By Samip Delhiwala
Published: September 14th, 2016
The City University of New York (CUNY) announced on Thursday, June 16 that it has reached a tentative contract deal with the Professional Staff Congress (PSC), one of CUNY’s largest labor unions that is composed of more than 27,000 faculty and staff members. This deal has come after years of failed negotiations and members working without a contract,
PSC stated in a new release that the proposed agreement “provides 10.41 percent in compounded salary increases over a period of slightly more than seven years, from October 20, 2010, through November 30, 2017.” Employees will begin to receive the retroactive raises in their paychecks sometime during the fall of 2017.
“The deal provides not only a much-needed increase in pay for our many faculty and staff, but it also includes additional provisions important to CUNY’s competitiveness for talent at all levels,” said CUNY’s chancellor, James B. Milliken, in a written statement issued after the contract was finalized.
The contracts will also provide signing bonuses for new faculty members and a provision that pledges to aid professors in spending time with individual students.
CUNY faculty and staff went nearly seven years without a contract, after the last one expired in 2010. CUNY’s first financial offer, a six percent raise over six years, came in the fall of 2015. However, the PSC rejected what they called a “lousy” offer and demanded 14 percent over six years.
The union performed a series of escalating maneuvers, including a protest back in November of 2015 in front of the CUNY Central Office in Manhattan, to pressure CUNY and the city and state governments into accepting the new offer. PSC and CUNY eventually compromised on the final figure, which was approved by 94 percent of the voting members.
Despite the recent deal, many faculty members expressed their displeasure towards the handling of the negotiations, the meager salary increases that the deal will provide, and the delay in receiving the raises. However, according to the chairman of the Brooklyn College chapter of the PSC, James Davis, the deal was the best that the union was able to get with the current governmental situation.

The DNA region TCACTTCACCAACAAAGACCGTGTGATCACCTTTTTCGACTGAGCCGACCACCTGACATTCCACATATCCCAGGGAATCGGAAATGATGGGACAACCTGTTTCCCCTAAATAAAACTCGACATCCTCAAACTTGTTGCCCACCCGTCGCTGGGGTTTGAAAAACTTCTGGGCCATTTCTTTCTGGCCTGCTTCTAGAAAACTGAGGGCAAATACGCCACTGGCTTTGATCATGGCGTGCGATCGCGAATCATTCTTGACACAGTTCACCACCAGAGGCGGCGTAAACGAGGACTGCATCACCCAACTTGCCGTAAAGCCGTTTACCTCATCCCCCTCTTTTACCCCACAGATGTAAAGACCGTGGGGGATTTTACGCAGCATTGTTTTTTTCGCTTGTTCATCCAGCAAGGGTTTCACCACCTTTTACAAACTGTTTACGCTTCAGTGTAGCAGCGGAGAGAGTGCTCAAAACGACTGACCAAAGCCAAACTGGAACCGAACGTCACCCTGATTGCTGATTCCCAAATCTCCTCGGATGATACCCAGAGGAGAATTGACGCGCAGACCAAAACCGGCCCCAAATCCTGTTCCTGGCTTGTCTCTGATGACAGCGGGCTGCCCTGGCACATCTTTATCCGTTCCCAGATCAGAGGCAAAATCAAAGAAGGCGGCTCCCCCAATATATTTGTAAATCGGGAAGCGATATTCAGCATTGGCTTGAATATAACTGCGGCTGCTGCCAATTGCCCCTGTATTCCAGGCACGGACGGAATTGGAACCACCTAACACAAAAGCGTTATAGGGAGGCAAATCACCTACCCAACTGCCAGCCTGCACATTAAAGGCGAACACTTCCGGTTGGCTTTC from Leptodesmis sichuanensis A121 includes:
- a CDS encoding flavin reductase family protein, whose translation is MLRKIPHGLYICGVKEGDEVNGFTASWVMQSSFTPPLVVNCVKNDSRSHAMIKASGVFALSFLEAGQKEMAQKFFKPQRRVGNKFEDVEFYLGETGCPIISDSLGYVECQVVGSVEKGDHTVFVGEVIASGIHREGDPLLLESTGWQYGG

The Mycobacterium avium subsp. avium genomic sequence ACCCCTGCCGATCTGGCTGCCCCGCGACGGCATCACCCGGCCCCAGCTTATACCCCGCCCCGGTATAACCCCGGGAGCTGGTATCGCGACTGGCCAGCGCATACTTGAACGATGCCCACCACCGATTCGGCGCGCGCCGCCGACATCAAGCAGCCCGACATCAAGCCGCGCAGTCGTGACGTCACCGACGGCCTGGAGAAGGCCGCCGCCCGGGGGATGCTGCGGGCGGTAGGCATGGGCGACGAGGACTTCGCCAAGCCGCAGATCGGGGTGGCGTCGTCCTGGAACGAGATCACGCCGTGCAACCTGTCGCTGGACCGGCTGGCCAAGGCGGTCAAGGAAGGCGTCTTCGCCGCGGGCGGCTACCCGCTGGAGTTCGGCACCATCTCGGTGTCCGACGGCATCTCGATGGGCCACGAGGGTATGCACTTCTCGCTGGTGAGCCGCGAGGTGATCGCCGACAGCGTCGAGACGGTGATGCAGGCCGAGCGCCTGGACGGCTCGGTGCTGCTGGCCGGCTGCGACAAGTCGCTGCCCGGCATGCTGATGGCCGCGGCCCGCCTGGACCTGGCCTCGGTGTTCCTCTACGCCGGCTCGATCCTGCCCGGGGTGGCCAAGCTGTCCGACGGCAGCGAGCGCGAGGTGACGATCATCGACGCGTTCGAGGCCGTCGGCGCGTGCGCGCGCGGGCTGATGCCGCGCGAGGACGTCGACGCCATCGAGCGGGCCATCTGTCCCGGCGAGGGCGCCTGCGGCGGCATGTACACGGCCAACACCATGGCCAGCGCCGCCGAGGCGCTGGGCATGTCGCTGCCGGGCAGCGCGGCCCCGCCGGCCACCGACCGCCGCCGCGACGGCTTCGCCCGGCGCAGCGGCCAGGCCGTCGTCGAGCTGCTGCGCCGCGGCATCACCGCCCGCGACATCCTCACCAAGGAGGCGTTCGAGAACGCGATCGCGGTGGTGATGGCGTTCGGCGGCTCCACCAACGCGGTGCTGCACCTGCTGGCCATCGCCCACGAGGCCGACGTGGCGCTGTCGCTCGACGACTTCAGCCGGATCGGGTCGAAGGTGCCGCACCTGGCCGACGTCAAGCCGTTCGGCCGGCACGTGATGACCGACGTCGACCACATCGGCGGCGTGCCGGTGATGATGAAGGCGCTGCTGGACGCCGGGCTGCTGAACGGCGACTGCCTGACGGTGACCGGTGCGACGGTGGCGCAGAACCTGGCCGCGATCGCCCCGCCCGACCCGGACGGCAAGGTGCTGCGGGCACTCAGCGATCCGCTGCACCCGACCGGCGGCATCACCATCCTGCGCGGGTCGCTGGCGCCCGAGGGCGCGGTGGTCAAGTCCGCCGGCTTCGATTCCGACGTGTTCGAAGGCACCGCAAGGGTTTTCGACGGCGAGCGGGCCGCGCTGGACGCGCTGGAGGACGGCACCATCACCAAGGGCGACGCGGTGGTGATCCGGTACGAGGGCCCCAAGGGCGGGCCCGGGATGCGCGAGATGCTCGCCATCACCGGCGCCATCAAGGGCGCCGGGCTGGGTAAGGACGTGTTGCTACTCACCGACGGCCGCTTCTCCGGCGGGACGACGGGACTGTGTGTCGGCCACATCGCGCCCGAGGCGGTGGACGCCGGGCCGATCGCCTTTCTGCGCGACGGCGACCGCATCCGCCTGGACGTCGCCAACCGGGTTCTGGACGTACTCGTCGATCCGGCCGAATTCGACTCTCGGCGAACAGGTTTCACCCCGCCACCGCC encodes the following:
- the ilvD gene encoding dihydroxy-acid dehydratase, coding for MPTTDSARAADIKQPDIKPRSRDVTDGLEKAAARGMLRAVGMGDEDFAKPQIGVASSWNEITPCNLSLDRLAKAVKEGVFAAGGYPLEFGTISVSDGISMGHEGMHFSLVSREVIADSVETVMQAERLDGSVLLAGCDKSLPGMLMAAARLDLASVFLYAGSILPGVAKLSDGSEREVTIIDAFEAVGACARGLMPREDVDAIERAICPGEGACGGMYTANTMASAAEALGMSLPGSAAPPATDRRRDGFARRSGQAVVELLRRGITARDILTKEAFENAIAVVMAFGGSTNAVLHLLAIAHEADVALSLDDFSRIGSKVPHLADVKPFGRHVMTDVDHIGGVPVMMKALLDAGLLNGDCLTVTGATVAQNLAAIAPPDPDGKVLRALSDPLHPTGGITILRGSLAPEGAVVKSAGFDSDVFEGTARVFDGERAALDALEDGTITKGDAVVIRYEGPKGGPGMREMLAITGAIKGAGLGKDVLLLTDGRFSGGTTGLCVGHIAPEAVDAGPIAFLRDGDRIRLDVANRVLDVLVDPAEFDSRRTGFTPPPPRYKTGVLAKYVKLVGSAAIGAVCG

“The salary increases are not ideal because we all know how expensive New York is and how quickly inflation rises,” said Davis. “But no one close to the bargaining process claims they got a perfect deal. The got the best they could under extraordinarily tough circumstances: an openly antagonistic governor threatening to divest nearly half a billion dollars in state funds from CUNY and a university administration that was ineffective at advocating publicly for its students and faculty.”
The situation Davis is referring to is New York State Governor Andrew Cuomo’s budget proposal back in January to shift one-third of CUNY’s overall budget to the city. Many individuals joined the PSC in its outrage towards the proposal, including New York City mayor Bill de Blasio.
“We will fight these cuts. We will ask the assistance of both houses of the Legislature in fighting these cuts. They are unprecedented and they are unfair to this city,” said de Blasio, in protest of Cuomo’s proposal. “We have to reduce the cost of the bureaucracy at CUNY”
In response to the criticism of the relatively low raises, Davis explained that the raises would be nowhere near as high had the union membership not voted overwhelmingly on authorizing a strike last semester. But he emphasized the significance of non-economic gains.
“Substantial advances were made on adjunct faculty health insurance and job stability, on dental care and parental leave, on library faculty issues, and on professional advancement for large sectors of the professional staff,” stated Davis.
Additionally, the timing of the raises is not in the union’s control. Rather, the university—in coordination with the state Office of the Comptroller—is responsible for paying employees. However, the PSC is making an effort to take control of that situation.
“It’s time to let Chancellor Milliken and the CUNY trustees know how much hardship has been caused by CUNY management’s failure to act with urgency to pay our raises,” stated PSC-CUNY President Barbara Bowen in a message to her colleagues on the PSC-CUNY website. “The salary increase and retroactive pay are not a luxury for us; they are a financial necessity, especially after seven years of waiting.”
The PSC is already planning on making significant efforts to make sure it receives an improved contract after the current one expires next year.
“There are certainly areas in which this contract doesn’t go far enough, but those will be targets for the next contract,” assured Davis.